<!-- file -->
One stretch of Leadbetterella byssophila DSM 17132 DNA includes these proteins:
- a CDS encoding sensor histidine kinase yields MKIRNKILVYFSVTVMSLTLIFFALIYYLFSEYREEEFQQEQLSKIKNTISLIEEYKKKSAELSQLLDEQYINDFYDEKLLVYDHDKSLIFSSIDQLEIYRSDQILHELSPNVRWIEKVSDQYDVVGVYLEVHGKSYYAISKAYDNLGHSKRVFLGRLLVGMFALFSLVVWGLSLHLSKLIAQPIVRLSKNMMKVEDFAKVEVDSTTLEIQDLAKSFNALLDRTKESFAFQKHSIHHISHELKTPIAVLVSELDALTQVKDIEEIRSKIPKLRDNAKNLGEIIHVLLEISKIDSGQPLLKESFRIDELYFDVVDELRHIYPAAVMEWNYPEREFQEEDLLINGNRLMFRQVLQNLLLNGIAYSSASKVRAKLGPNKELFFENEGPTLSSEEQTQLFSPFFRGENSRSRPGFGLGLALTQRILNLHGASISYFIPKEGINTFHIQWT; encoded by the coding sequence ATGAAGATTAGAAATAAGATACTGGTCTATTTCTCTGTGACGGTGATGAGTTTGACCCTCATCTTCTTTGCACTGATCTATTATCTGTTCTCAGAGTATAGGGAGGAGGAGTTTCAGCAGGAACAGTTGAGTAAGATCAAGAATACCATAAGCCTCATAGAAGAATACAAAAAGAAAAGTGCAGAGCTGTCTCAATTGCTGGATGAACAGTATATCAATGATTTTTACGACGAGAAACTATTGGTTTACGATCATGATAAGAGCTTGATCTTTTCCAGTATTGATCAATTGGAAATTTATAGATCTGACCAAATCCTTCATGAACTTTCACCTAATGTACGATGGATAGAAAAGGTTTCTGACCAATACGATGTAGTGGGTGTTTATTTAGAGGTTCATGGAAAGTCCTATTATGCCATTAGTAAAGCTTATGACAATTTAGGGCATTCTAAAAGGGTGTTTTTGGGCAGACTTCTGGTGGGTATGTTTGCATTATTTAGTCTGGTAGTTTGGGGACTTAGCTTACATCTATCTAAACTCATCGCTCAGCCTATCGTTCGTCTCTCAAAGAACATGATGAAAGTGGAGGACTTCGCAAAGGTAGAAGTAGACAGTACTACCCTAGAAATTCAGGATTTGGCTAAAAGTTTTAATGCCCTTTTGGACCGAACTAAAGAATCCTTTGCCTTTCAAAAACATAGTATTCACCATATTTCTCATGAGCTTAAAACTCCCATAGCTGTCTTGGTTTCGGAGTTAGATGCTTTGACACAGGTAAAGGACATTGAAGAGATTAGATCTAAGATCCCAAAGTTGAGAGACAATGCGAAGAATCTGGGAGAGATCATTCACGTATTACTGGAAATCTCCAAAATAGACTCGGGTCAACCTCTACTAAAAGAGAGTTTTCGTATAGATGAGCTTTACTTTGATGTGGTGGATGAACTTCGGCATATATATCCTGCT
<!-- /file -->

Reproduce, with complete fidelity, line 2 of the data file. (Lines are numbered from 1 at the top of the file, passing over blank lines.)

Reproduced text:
- a CDS encoding sensor histidine kinase yields MKIRNKILVYFSVTVMSLTLIFFALIYYLFSEYREEEFQQEQLSKIKNTISLIEEYKKKSAELSQLLDEQYINDFYDEKLLVYDHDKSLIFSSIDQLEIYRSDQILHELSPNVRWIEKVSDQYDVVGVYLEVHGKSYYAISKAYDNLGHSKRVFLGRLLVGMFALFSLVVWGLSLHLSKLIAQPIVRLSKNMMKVEDFAKVEVDSTTLEIQDLAKSFNALLDRTKESFAFQKHSIHHISHELKTPIAVLVSELDALTQVKDIEEIRSKIPKLRDNAKNLGEIIHVLLEISKIDSGQPLLKESFRIDELYFDVVDELRHIYPAAVMEWNYPEREFQEEDLLINGNRLMFRQVLQNLLLNGIAYSSASKVRAKLGPNKELFFENEGPTLSSEEQTQLFSPFFRGENSRSRPGFGLGLALTQRILNLHGASISYFIPKEGINTFHIQWT; encoded by the coding sequence ATGAAGATTAGAAATAAGATACTGGTCTATTTCTCTGTGACGGTGATGAGTTTGACCCTCATCTTCTTTGCACTGATCTATTATCTGTTCTCAGAGTATAGGGAGGAGGAGTTTCAGCAGGAACAGTTGAGTAAGATCAAGAATACCATAAGCCTCATAGAAGAATACAAAAAGAAAAGTGCAGAGCTGTCTCAATTGCTGGATGAACAGTATATCAATGATTTTTACGACGAGAAACTATTGGTTTACGATCATGATAAGAGCTTGATCTTTTCCAGTATTGATCAATTGGAAATTTATAGATCTGACCAAATCCTTCATGAACTTTCACCTAATGTACGATGGATAGAAAAGGTTTCTGACCAATACGATGTAGTGGGTGTTTATTTAGAGGTTCATGGAAAGTCCTATTATGCCATTAGTAAAGCTTATGACAATTTAGGGCATTCTAAAAGGGTGTTTTTGGGCAGACTTCTGGTGGGTATGTTTGCATTATTTAGTCTGGTAGTTTGGGGACTTAGCTTACATCTATCTAAACTCATCGCTCAGCCTATCGTTCGTCTCTCAAAGAACATGATGAAAGTGGAGGACTTCGCAAAGGTAGAAGTAGACAGTACTACCCTAGAAATTCAGGATTTGGCTAAAAGTTTTAATGCCCTTTTGGACCGAACTAAAGAATCCTTTGCCTTTCAAAAACATAGTATTCACCATATTTCTCATGAGCTTAAAACTCCCATAGCTGTCTTGGTTTCGGAGTTAGATGCTTTGACACAGGTAAAGGACATTGAAGAGATTAGATCTAAGATCCCAAAGTTGAGAGACAATGCGAAGAATCTGGGAGAGATCATTCACGTATTACTGGAAATCTCCAAAATAGACTCGGGTCAACCTCTACTAAAAGAGAGTTTTCGTATAGATGAGCTTTACTTTGATGTGGTGGATGAACTTCGGCATATATATCCTGCT